PMCID: PMC3176906  PMID: 21969808
Ovarian cancer; clinical trials; progression-free survival; overall survival
4.  Progression-free survival as a primary endpoint in clinical trials of metastatic colorectal cancer 
Current Oncology  2011;18(Suppl 2):S5-S10.
In recent years, significant advances have been made in the management of metastatic colorectal cancer. Traditionally, an improvement in overall survival has been considered the “gold standard”—the most convincing measure of efficacy. However, overall survival requires larger patient numbers and longer follow-up and may often be confounded by other factors, including subsequent therapies and crossover. Given the number of active therapies for potential investigation, demand for rapid evaluation and early availability of new therapies is growing. Progression-free survival is regarded as an important measure of treatment benefit and, compared with overall survival, can be evaluated earlier, with fewer patients and no confounding by subsequent lines of therapy. The present paper reviews the advantages, limitations, and relevance of progression-free survival as a primary endpoint in randomized trials of metastatic colorectal cancer.
PMCID: PMC3176908  PMID: 21969810
Progression-free survival; metastatic colorectal cancer; surrogate endpoints; targeted therapies; randomized clinical trials
6.  Leptin secretion and leptin receptor in the human stomach 
Gut  2000;47(2):178-183.
BACKGROUND AND AIM—The circulating peptide leptin produced by fat cells acts on central receptors to control food intake and body weight homeostasis. Contrary to initial reports, leptin expression has also been detected in the human placenta, muscles, and recently, in rat gastric chief cells. Here we investigate the possible presence of leptin and leptin receptor in the human stomach.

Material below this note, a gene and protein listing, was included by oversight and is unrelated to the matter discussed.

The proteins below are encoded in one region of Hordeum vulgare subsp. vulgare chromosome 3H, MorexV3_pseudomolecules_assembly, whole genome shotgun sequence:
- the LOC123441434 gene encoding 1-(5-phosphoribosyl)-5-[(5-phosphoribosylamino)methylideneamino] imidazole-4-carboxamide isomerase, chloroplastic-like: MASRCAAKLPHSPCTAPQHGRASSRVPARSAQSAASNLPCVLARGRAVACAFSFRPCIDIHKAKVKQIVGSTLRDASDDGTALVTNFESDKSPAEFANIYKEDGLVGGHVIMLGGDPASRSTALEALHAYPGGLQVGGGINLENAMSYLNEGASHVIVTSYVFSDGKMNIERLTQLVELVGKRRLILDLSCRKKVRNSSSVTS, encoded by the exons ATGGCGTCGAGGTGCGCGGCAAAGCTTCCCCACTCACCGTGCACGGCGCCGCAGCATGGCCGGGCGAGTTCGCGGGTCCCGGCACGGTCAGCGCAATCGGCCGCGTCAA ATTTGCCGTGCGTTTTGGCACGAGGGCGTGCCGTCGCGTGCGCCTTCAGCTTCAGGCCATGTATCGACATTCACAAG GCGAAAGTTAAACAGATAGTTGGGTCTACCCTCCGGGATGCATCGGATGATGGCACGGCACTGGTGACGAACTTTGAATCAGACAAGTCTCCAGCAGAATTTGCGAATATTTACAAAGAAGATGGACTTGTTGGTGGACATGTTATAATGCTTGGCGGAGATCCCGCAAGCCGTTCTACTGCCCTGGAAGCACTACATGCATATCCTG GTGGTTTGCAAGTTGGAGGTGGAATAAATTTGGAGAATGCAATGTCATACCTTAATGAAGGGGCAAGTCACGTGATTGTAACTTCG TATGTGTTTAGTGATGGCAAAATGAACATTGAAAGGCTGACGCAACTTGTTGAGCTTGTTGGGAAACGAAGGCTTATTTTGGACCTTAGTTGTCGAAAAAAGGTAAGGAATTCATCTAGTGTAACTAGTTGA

METHODS—Leptin and leptin receptor expression were assessed by immunohistochemistry, reverse transcriptase-polymerase chain reaction (RT-PCR), and western blot analysis on biopsy samples from 24 normal individuals. Fourteen (10 healthy volunteers and four patients with non-ulcer dyspepsia and normal gastric mucosa histology) were analysed for gastric secretions. Plasma and fundic mucosa leptin content was determined by radioimmunoassay.
RESULTS—In fundic biopsies from normal individuals, immunoreactive leptin cells were found in the lower half of the fundic glands. mRNA encoding ob protein was detected in the corpus of the human stomach. The amount of fundic leptin was 10.4 (3.7) ng leptin/g mucosa, as determined by radioimmunoassay. Intravenous infusions of pentagastrin or secretin caused an increase in circulating leptin levels and leptin release into the gastric juice. The leptin receptor was present in the basolateral membranes of fundic and antral gastric cells. mRNA encoding Ob-RL was detected in both the corpus and antrum, consistent with a protein of ~120 kDa detected by immunoblotting.
CONCLUSION—These data provide the first evidence of the presence of leptin and leptin receptor proteins in the human stomach and suggest that gastric epithelial cells may be direct targets for leptin. Therefore, we conclude that leptin may have a physiological role in the human stomach, although much work is required to establish this.

Keywords: leptin; leptin receptor; human stomach; gastrin; secretin
PMCID: PMC1727985  PMID: 10896907
7.  Chemotherapy in advanced ovarian cancer: four systematic meta-analyses of individual patient data from 37 randomized trials. Advanced Ovarian Cancer Trialists' Group. 
British Journal of Cancer  1998;78(11):1479-1487.
The purpose of this systematic study was to provide an up to date and reliable quantitative summary of the relative benefits of various types of chemotherapy (non-platinum vs platinum, single-agent vs combination and carboplatin vs cisplatin) in the treatment of advanced ovarian cancer. Also, to investigate whether well-defined patient subgroups benefit more or less from cisplatin- or carboplatin-based therapy. Meta-analyses were based on updated individual patient data from all available randomized controlled trials (published and unpublished), including 37 trials, 5667 patients and 4664 deaths. The results suggest that platinum-based chemotherapy is better than non-platinum therapy, show a trend in favour of platinum combinations over single-agent platinum, and suggest that cisplatin and carboplatin are equally effective. There is no good evidence that cisplatin is more or less effective than carboplatin in any particular subgroup of patients.
PMCID: PMC2063202  PMID: 9836481

Results 1-7 (7)